Back in May, I wrote How is Drafting in a Paceline Different from an Electric Motor?.
I’ve had time to think more about that as well as to ask a few riders. Two months later, I am more certain than ever of my view that an electric motor is not only no different in principle from drafting and team efforts, but has the potential to be more fair and equitable in a contest. That is, if it is treated as one more bike part (like bike weight), and its assistance is quantified, perhaps on a handicapping system.
My views have firmed up particularly because of highly negative reactions from others. And because the aid of an electric motor can be precisely quantified, just like the weight of the bike. At least if we are willing to admit that any kind of external assistance makes the contest unequal (e.g., drafting, one teammate giving up a bike to another, etc).
Yesterday, I brought up the topic with a strong rider who had just caught up with me and we rode side-by-side for some miles. This rider dismissed the idea out of hand, quoting tradition in essence. Frustrated in my repeating the core question about “assistance external from oneself”, he then stated that the bicycle itself was an “assist”. Which is an absurd and desparate assertion, since it is axiomatic that bicycling requires a bicycle. Unwilling and perhaps unable to conceptualize the question, he evaded it, not allowing himself even to grasp it. Cognitive dissonance precludes accepting an abstract concept, because then logic must ensue.
One might argue in favor of “team strategy” as a worthy sportsmanship goal. But when Team Sky can buy the best riders, all that’s going on is a collective effort bought by money. I see no sport in that, no fair contest.
Still, Froome acknowledged something significant the other day. He admitted that if he rode not for the well-funded Sky, which can afford to surround him with well-paid lieutenants, but for a smaller, lower-budgeted outfit, he probably would not be in the running for the yellow jersey. “If I was riding for a small team, it would be different,” Froome said.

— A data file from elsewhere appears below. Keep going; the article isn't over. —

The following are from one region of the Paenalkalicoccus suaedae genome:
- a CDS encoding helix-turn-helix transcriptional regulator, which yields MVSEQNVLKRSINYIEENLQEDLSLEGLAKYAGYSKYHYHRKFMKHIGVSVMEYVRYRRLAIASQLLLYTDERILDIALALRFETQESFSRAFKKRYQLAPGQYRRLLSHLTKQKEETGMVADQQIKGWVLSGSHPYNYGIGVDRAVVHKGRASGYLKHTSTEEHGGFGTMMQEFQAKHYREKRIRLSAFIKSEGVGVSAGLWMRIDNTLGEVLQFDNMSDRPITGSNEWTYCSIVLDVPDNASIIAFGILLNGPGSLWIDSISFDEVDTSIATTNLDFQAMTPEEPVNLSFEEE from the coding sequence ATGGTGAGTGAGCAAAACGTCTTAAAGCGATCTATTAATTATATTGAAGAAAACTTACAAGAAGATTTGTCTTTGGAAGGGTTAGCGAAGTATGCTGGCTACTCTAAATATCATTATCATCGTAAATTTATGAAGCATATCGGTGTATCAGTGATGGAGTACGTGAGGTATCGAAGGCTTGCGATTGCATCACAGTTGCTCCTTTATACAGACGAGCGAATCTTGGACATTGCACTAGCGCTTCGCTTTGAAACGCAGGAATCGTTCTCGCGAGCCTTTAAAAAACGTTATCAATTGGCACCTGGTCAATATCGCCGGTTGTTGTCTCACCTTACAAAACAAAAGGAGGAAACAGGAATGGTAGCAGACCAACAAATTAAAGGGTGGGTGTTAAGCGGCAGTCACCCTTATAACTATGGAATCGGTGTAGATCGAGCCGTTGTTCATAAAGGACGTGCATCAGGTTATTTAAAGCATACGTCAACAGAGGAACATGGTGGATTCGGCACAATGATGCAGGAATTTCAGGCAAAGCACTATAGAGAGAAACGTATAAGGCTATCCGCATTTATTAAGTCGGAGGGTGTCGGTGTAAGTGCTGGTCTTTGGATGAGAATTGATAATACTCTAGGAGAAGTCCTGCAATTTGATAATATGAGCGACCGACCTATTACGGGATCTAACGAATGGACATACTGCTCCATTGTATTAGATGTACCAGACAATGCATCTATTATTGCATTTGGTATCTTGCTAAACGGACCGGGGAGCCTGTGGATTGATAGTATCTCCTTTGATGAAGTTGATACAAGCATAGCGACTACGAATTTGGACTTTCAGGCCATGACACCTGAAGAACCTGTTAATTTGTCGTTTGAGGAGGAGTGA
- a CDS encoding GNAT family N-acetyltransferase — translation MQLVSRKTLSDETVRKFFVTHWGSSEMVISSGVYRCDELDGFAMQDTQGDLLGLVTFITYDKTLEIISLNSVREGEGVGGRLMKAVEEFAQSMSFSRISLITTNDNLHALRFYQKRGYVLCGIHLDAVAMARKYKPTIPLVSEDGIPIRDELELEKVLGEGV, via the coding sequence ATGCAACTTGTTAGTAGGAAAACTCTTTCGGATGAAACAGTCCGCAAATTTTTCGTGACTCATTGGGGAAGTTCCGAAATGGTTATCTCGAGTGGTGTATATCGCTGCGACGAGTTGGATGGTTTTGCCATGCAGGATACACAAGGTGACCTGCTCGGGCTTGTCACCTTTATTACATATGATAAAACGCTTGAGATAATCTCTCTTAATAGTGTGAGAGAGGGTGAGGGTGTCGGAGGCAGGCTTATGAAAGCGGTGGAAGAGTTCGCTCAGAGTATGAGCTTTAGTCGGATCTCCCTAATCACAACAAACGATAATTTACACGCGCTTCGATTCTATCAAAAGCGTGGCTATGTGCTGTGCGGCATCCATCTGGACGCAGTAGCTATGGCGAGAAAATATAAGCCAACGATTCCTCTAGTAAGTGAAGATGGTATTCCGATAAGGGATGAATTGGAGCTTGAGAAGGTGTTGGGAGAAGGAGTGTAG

There is no real winner in the Tour—that ostensible winner has had a massive assist from an entire team. The abdication of “let the best man win” in the Tour has long left me semi disgusted with the Tour de France, which is why I never watch it. The idea that a priori all but the annointed team leaders will not be allowed to win: “keep your place and do your job!”. Not an open contest where talent can shine when and where it is found. I find this disgusting from a sportsmanship point of view, let alone its disturbing parallels to the collectivism sweeping the world.
The 2016 Tour de France is over with Chris Froome the yellow jersey victor. Chris Froome essentially admitted that without the team funding, he would likely not have been the winner. In other words, money bought teammates who could aid him; shielding him from wind and thus personal effort. After a crash, teammate Geraint Thomas even gave Froome his bike! How is it a “win” for one individual who is shielded from effort by the most capable teammates money can buy, given a bike when his own had failed a personal effort? Why is a single person declared the winner for what is clearly a collective effort... why is Team Sky not the winner of the Tour de France?
Cycling Tour de France style is a team effort that is the antithesis of winning by one’s own unassisted efforts. That’s one type of cycling, and if it’s not obvious, one I’m not keen on—but at least it is well known to be a team effort.
And so back to the electric motor: it has no tradition and is thus open to immediate rejection. But in truth, is far more fair and equitable, since it is a device with measurable quantifiable properties that every rider could use. And in fact there would be strategy in using it wisely and well, since it has limited capacity. It might well be something to add some spice to the sport. Still, I have no desire for such a motor myself, and cheaters should be expelled for years if caught using one. Only if it were accepted as an aid with appropriate rules would it be acceptable.